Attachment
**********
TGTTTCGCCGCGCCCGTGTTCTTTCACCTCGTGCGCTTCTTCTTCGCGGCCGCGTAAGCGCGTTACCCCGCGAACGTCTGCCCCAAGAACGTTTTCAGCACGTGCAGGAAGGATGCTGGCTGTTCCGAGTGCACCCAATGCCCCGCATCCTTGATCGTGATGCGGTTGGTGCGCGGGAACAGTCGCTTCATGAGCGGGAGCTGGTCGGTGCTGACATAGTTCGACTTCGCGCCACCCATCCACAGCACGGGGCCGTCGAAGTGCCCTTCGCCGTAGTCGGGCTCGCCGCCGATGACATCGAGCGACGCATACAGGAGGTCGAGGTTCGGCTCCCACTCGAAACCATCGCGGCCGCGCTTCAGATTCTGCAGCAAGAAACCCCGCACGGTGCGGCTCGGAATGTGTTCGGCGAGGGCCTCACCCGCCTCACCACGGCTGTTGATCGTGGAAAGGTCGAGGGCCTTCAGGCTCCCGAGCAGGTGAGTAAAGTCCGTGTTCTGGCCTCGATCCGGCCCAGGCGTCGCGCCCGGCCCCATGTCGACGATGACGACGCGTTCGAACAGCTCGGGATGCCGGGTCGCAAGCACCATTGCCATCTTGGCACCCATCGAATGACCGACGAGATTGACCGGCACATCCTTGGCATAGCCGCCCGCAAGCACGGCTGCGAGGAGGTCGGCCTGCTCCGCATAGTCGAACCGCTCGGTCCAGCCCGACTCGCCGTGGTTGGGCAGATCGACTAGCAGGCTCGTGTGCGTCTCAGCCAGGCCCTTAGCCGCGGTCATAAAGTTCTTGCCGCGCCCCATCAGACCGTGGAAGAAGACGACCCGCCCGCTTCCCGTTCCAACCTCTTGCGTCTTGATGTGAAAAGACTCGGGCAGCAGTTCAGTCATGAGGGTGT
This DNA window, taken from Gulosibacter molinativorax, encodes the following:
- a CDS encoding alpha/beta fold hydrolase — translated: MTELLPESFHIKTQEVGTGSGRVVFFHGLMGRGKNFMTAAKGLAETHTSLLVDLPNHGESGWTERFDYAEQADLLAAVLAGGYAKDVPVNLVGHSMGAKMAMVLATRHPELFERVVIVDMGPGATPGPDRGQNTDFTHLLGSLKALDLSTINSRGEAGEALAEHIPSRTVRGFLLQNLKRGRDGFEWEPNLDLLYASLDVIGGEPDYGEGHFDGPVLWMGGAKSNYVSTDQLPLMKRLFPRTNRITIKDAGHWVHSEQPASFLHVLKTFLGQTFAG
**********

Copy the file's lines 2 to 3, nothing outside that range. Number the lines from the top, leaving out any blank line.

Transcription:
This DNA window, taken from Gulosibacter molinativorax, encodes the following:
- a CDS encoding alpha/beta fold hydrolase — translated: MTELLPESFHIKTQEVGTGSGRVVFFHGLMGRGKNFMTAAKGLAETHTSLLVDLPNHGESGWTERFDYAEQADLLAAVLAGGYAKDVPVNLVGHSMGAKMAMVLATRHPELFERVVIVDMGPGATPGPDRGQNTDFTHLLGSLKALDLSTINSRGEAGEALAEHIPSRTVRGFLLQNLKRGRDGFEWEPNLDLLYASLDVIGGEPDYGEGHFDGPVLWMGGAKSNYVSTDQLPLMKRLFPRTNRITIKDAGHWVHSEQPASFLHVLKTFLGQTFAG